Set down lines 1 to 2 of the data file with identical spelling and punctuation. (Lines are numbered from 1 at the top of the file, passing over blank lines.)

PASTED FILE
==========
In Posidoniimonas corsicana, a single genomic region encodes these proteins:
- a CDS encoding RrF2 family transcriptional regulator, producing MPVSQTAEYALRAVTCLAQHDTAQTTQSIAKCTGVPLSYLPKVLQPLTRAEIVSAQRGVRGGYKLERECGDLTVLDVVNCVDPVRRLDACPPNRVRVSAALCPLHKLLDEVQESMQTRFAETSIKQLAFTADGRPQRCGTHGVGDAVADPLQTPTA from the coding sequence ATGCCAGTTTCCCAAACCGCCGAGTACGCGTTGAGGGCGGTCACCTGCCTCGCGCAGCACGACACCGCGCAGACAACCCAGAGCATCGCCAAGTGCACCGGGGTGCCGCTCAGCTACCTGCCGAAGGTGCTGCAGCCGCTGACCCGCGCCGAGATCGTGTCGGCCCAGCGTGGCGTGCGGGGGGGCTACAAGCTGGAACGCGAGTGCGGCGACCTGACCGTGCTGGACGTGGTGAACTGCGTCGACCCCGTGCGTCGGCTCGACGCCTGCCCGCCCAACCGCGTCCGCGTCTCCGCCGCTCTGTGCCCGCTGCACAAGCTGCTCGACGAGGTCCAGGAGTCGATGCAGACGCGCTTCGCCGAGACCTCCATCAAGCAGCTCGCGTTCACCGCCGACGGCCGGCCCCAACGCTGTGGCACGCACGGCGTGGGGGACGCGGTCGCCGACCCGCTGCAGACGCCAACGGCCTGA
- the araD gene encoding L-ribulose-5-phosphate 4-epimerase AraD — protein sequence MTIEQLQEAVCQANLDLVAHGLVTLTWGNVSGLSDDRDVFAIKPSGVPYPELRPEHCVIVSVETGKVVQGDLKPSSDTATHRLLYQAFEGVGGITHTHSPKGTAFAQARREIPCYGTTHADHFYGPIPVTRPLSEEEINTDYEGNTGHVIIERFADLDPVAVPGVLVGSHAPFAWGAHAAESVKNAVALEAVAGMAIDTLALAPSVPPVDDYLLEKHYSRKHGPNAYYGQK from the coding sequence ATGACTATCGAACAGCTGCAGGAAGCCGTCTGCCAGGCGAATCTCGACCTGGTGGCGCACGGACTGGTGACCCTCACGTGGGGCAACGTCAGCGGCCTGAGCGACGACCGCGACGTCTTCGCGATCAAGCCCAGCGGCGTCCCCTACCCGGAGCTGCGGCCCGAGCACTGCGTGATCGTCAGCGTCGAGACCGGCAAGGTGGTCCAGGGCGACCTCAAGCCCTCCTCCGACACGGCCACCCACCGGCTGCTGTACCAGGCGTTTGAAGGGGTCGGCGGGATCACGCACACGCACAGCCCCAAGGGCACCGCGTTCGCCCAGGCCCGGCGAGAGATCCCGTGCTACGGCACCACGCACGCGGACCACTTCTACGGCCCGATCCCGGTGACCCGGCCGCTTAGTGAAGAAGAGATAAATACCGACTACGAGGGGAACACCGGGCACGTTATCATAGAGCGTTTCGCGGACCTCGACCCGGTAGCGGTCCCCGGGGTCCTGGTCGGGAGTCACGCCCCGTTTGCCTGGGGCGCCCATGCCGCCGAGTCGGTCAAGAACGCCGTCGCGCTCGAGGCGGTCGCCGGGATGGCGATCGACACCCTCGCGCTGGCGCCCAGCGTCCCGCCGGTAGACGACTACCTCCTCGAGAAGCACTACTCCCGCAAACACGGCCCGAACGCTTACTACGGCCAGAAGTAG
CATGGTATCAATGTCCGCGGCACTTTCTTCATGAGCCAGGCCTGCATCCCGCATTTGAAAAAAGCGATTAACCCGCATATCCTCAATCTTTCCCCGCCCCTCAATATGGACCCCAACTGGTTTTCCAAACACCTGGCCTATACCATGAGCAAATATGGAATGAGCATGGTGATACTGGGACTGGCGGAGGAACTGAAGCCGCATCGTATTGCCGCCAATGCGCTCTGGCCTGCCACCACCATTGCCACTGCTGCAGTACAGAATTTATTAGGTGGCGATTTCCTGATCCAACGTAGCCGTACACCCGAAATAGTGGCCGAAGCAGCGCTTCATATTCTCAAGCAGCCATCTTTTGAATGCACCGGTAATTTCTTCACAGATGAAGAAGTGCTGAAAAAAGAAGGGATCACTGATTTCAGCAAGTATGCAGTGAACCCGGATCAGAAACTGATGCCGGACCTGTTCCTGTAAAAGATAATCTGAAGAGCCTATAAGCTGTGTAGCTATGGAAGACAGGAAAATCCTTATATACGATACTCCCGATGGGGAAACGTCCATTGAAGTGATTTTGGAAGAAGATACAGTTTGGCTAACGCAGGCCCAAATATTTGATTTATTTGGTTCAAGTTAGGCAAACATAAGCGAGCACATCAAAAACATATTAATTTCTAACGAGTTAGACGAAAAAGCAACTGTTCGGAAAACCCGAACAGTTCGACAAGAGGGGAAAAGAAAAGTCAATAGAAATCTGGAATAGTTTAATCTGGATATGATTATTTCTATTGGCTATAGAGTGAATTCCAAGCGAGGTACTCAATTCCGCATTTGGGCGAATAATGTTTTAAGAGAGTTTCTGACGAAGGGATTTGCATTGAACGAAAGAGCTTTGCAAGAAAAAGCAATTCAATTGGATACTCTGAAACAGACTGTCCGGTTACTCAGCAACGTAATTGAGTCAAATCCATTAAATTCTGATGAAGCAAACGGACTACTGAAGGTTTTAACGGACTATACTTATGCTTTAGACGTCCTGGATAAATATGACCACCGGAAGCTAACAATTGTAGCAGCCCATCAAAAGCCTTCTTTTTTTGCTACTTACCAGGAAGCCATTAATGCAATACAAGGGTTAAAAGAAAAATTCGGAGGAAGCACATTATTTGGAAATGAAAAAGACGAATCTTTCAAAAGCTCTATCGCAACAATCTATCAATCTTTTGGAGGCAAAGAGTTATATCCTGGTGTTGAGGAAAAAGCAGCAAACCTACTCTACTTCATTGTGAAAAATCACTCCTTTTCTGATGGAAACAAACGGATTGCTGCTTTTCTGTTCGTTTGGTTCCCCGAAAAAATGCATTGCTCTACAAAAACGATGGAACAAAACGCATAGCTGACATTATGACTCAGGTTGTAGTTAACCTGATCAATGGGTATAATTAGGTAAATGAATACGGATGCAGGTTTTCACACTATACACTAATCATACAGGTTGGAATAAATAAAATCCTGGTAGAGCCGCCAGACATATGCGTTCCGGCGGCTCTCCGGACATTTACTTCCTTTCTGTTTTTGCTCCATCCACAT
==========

In Posidoniimonas corsicana, a single genomic region encodes these proteins:
- a CDS encoding RrF2 family transcriptional regulator, producing MPVSQTAEYALRAVTCLAQHDTAQTTQSIAKCTGVPLSYLPKVLQPLTRAEIVSAQRGVRGGYKLERECGDLTVLDVVNCVDPVRRLDACPPNRVRVSAALCPLHKLLDEVQESMQTRFAETSIKQLAFTADGRPQRCGTHGVGDAVADPLQTPTA from the coding sequence ATGCCAGTTTCCCAAACCGCCGAGTACGCGTTGAGGGCGGTCACCTGCCTCGCGCAGCACGACACCGCGCAGACAACCCAGAGCATCGCCAAGTGCACCGGGGTGCCGCTCAGCTACCTGCCGAAGGTGCTGCAGCCGCTGACCCGCGCCGAGATCGTGTCGGCCCAGCGTGGCGTGCGGGGGGGCTACAAGCTGGAACGCGAGTGCGGCGACCTGACCGTGCTGGACGTGGTGAACTGCGTCGACCCCGTGCGTCGGCTCGACGCCTGCCCGCCCAACCGCGTCCGCGTCTCCGCCGCTCTGTGCCCGCTGCACAAGCTGCTCGACGAGGTCCAGGAGTCGATGCAGACGCGCTTCGCCGAGACCTCCATCAAGCAGCTCGCGTTCACCGCCGACGGCCGGCCCCAACGCTGTGGCACGCACGGCGTGGGGGACGCGGTCGCCGACCCGCTGCAGACGCCAACGGCCTGA